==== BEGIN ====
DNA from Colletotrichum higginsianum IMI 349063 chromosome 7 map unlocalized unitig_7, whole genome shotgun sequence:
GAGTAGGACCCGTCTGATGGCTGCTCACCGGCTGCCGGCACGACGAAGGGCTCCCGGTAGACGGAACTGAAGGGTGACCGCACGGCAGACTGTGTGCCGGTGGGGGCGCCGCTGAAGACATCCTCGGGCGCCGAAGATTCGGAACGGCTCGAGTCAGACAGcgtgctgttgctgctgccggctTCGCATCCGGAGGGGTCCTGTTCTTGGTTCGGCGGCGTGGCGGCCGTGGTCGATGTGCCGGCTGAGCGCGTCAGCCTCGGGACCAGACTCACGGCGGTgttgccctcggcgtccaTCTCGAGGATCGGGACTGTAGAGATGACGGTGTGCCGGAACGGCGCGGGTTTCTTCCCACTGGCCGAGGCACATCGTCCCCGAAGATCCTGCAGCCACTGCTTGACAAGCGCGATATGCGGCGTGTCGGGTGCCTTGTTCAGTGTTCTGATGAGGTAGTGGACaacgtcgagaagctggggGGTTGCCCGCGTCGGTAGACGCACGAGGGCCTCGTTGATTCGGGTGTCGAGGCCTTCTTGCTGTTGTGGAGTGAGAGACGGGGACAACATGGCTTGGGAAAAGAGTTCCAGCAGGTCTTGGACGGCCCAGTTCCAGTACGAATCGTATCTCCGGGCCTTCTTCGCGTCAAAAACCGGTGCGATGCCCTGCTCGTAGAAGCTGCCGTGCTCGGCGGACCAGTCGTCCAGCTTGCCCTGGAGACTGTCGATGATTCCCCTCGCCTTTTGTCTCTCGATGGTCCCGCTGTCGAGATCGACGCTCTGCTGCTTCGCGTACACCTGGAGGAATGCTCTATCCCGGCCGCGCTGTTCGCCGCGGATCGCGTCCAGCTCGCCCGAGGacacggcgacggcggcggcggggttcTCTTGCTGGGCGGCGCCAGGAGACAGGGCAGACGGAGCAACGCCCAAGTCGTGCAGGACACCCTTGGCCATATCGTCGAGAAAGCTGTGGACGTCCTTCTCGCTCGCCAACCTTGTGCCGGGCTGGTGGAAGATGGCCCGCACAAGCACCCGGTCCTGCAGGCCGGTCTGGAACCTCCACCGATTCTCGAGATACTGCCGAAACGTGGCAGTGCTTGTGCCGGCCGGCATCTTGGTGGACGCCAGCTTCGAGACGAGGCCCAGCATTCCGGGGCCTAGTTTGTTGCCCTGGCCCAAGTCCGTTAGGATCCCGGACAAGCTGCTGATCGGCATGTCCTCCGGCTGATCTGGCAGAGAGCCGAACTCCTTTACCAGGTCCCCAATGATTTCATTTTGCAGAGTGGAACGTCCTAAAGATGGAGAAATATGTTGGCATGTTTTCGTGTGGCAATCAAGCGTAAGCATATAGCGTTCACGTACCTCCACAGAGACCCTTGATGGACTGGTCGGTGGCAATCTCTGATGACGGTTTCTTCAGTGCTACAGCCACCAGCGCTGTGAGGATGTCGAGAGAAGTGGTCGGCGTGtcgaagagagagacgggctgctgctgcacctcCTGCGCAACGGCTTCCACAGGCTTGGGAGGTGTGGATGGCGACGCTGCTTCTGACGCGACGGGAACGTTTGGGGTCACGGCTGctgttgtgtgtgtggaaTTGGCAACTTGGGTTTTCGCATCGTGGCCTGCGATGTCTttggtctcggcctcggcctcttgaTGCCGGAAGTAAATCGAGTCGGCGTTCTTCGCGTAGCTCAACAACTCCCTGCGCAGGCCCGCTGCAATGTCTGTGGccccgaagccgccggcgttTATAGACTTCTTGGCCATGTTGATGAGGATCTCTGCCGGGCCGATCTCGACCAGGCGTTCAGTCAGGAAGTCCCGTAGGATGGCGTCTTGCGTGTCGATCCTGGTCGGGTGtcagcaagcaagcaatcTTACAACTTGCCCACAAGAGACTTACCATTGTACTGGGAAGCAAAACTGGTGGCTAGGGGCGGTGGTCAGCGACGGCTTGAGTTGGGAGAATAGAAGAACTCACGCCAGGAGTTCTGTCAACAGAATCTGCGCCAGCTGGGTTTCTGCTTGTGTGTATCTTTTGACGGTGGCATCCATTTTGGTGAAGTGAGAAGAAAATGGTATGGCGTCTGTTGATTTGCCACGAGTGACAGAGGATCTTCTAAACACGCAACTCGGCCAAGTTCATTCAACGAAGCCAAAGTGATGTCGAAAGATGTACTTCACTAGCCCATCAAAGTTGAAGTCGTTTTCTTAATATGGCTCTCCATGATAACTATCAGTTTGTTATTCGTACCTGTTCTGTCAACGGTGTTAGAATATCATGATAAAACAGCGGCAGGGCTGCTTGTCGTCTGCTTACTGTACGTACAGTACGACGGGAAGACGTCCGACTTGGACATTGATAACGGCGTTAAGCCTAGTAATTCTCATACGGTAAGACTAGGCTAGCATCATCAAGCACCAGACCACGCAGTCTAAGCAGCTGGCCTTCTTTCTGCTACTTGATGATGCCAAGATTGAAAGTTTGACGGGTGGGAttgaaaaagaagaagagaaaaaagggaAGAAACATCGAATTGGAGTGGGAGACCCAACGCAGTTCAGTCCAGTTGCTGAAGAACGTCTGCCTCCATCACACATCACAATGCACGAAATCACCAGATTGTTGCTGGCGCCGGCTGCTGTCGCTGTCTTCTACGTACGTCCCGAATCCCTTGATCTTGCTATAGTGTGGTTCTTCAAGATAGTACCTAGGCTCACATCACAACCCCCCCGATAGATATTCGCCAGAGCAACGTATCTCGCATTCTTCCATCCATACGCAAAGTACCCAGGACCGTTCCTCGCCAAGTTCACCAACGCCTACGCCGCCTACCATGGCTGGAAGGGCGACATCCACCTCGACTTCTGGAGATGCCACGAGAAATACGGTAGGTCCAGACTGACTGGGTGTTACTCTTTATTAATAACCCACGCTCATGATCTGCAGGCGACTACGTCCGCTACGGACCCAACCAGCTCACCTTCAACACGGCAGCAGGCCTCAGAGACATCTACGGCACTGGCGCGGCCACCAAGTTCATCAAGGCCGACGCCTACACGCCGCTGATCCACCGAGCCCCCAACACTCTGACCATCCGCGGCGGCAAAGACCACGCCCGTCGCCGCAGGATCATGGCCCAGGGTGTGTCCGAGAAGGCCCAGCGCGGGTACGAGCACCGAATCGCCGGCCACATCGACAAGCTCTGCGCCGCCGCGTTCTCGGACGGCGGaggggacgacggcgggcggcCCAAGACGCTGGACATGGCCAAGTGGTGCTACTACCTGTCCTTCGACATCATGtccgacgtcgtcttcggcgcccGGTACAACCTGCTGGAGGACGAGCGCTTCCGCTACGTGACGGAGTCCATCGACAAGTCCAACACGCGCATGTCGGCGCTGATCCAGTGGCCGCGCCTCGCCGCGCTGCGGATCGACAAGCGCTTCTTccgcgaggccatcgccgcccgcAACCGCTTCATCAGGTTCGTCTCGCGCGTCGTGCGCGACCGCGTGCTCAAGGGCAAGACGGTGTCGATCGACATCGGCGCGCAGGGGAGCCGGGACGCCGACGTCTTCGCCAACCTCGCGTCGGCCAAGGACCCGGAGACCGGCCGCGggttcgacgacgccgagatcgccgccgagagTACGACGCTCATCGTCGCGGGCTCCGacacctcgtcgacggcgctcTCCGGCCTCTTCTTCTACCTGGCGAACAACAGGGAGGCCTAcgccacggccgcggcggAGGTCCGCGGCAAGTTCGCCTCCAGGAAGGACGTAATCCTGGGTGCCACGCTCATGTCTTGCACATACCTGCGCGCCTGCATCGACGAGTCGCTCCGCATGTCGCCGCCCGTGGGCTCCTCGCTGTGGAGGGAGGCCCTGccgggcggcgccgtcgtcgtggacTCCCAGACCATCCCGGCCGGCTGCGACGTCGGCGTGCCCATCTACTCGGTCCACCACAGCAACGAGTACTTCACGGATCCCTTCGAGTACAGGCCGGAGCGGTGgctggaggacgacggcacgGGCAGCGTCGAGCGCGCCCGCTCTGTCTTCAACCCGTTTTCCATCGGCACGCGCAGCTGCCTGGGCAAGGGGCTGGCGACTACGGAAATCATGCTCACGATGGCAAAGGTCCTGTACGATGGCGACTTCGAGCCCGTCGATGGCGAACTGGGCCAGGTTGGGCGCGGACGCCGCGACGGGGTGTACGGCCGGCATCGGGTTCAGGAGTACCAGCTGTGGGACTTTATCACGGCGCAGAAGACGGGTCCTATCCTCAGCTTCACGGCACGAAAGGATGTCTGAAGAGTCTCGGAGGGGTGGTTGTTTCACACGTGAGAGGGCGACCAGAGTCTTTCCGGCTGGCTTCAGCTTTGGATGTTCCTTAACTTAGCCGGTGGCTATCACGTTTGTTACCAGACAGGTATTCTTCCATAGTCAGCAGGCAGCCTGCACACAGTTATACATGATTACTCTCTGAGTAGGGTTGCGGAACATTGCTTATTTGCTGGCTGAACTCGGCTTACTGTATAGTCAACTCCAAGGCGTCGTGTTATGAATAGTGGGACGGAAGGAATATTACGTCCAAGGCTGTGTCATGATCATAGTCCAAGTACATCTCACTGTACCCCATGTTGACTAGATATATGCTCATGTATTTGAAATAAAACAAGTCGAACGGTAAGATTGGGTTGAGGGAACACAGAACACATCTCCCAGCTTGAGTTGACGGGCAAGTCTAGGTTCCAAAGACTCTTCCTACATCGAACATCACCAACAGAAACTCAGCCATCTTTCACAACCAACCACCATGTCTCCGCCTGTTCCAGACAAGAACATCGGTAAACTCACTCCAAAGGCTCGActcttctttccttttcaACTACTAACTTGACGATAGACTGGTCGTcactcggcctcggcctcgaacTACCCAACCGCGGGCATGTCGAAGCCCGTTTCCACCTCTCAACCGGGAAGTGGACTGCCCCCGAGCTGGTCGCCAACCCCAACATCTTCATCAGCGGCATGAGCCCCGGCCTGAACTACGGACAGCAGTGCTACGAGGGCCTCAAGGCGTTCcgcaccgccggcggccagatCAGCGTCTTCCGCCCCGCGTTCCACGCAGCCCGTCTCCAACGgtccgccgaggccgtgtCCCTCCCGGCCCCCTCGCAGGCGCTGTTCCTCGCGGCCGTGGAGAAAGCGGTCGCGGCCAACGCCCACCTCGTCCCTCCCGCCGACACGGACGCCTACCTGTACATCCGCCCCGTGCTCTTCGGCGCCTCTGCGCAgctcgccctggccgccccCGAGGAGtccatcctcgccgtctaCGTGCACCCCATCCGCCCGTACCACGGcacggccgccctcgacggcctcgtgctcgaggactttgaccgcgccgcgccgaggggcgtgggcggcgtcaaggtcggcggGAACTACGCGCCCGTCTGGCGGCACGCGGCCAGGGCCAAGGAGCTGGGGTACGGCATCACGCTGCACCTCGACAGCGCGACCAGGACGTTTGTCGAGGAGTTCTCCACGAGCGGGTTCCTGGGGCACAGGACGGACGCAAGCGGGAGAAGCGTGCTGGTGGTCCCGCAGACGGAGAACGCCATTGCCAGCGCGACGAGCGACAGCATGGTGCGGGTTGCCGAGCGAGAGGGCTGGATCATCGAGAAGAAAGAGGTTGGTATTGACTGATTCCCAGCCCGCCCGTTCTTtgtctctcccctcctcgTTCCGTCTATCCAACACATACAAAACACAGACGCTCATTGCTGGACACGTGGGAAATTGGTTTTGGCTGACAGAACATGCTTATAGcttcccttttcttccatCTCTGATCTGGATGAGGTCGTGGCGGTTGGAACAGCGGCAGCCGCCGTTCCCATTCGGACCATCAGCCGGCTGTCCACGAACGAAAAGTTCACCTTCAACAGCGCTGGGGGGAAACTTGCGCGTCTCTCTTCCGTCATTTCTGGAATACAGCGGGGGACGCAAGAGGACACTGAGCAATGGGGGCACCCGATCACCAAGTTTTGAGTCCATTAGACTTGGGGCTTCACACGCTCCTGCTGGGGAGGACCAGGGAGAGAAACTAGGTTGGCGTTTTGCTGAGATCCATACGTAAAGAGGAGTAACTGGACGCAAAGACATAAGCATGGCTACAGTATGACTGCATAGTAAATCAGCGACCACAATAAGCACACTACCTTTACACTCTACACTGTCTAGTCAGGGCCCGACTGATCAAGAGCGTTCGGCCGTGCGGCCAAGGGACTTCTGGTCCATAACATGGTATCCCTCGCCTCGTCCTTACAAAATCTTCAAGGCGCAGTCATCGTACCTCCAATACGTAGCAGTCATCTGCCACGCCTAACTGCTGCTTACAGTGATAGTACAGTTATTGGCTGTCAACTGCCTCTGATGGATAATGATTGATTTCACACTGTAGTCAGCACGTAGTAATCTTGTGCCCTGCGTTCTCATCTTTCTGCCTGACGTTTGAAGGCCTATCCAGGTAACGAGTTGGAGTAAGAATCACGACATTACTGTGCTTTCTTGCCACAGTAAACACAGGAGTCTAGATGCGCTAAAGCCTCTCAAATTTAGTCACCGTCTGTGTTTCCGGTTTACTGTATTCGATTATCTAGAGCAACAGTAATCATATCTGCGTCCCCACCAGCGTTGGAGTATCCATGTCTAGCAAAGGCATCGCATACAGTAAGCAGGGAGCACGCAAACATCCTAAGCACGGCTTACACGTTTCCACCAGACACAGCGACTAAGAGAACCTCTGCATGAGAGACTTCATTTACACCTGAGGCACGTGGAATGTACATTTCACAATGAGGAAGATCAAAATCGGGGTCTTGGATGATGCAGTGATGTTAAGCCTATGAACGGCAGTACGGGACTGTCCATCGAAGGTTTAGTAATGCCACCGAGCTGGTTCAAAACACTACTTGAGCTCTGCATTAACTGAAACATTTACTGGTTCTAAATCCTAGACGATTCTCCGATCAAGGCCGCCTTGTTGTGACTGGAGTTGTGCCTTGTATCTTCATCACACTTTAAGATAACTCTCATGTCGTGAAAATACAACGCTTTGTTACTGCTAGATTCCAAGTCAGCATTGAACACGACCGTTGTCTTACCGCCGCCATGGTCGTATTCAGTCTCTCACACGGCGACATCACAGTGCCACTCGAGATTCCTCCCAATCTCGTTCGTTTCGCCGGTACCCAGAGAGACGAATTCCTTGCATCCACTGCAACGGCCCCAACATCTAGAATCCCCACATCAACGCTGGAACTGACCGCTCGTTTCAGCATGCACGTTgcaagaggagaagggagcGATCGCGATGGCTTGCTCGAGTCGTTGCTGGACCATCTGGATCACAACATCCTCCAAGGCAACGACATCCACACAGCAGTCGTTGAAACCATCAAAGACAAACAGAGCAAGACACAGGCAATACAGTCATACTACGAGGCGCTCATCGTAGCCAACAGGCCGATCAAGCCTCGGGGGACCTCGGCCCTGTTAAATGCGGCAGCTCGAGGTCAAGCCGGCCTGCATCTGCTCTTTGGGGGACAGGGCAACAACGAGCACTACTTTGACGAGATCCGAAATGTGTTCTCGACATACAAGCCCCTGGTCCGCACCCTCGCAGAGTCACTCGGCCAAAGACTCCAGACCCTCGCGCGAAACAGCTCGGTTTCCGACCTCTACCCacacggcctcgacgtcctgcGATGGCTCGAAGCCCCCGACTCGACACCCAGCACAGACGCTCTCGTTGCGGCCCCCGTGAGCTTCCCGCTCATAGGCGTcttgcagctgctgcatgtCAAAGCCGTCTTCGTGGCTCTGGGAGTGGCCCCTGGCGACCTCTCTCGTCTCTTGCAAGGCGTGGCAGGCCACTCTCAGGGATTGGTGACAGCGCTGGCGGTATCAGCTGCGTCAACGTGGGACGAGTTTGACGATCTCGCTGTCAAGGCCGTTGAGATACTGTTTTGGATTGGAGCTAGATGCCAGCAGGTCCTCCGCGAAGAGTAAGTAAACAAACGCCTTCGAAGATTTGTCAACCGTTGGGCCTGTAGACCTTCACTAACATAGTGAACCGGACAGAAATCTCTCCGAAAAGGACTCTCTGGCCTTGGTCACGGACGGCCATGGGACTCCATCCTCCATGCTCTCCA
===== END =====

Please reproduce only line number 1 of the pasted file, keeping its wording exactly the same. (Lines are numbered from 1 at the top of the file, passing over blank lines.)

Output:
DNA from Colletotrichum higginsianum IMI 349063 chromosome 7 map unlocalized unitig_7, whole genome shotgun sequence: